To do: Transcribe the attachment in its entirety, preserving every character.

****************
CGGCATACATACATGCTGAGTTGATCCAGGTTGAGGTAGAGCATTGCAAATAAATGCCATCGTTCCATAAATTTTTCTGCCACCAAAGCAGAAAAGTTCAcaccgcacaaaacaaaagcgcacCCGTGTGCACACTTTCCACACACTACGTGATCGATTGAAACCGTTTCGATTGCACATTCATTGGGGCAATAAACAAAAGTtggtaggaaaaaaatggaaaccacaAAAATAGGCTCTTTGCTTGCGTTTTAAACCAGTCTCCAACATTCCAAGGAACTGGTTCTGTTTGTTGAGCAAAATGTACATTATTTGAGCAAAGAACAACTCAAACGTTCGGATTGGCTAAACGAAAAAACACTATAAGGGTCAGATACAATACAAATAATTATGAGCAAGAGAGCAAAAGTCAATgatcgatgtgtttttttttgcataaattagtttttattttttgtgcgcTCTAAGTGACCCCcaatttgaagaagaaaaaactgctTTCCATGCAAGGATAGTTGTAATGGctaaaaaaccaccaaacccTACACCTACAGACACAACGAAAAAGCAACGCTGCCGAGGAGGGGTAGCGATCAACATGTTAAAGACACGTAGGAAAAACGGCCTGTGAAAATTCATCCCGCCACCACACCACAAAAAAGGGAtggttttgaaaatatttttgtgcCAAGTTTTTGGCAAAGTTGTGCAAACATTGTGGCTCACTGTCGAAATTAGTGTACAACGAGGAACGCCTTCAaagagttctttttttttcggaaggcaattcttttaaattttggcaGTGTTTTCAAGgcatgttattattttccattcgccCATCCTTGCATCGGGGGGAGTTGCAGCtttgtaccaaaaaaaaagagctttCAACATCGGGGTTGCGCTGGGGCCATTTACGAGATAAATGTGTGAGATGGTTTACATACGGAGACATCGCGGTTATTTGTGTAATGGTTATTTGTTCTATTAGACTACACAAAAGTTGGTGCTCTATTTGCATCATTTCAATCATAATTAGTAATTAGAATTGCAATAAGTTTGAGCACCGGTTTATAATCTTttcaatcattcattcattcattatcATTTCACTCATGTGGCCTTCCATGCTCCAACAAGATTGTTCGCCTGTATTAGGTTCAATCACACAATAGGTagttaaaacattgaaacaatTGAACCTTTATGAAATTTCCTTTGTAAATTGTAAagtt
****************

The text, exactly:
CGGCATACATACATGCTGAGTTGATCCAGGTTGAGGTAGAGCATTGCAAATAAATGCCATCGTTCCATAAATTTTTCTGCCACCAAAGCAGAAAAGTTCAcaccgcacaaaacaaaagcgcacCCGTGTGCACACTTTCCACACACTACGTGATCGATTGAAACCGTTTCGATTGCACATTCATTGGGGCAATAAACAAAAGTtggtaggaaaaaaatggaaaccacaAAAATAGGCTCTTTGCTTGCGTTTTAAACCAGTCTCCAACATTCCAAGGAACTGGTTCTGTTTGTTGAGCAAAATGTACATTATTTGAGCAAAGAACAACTCAAACGTTCGGATTGGCTAAACGAAAAAACACTATAAGGGTCAGATACAATACAAATAATTATGAGCAAGAGAGCAAAAGTCAATgatcgatgtgtttttttttgcataaattagtttttattttttgtgcgcTCTAAGTGACCCCcaatttgaagaagaaaaaactgctTTCCATGCAAGGATAGTTGTAATGGctaaaaaaccaccaaacccTACACCTACAGACACAACGAAAAAGCAACGCTGCCGAGGAGGGGTAGCGATCAACATGTTAAAGACACGTAGGAAAAACGGCCTGTGAAAATTCATCCCGCCACCACACCACAAAAAAGGGAtggttttgaaaatatttttgtgcCAAGTTTTTGGCAAAGTTGTGCAAACATTGTGGCTCACTGTCGAAATTAGTGTACAACGAGGAACGCCTTCAaagagttctttttttttcggaaggcaattcttttaaattttggcaGTGTTTTCAAGgcatgttattattttccattcgccCATCCTTGCATCGGGGGGAGTTGCAGCtttgtaccaaaaaaaaagagctttCAACATCGGGGTTGCGCTGGGGCCATTTACGAGATAAATGTGTGAGATGGTTTACATACGGAGACATCGCGGTTATTTGTGTAATGGTTATTTGTTCTATTAGACTACACAAAAGTTGGTGCTCTATTTGCATCATTTCAATCATAATTAGTAATTAGAATTGCAATAAGTTTGAGCACCGGTTTATAATCTTttcaatcattcattcattcattatcATTTCACTCATGTGGCCTTCCATGCTCCAACAAGATTGTTCGCCTGTATTAGGTTCAATCACACAATAGGTagttaaaacattgaaacaatTGAACCTTTATGAAATTTCCTTTGTAAATTGTAAagtt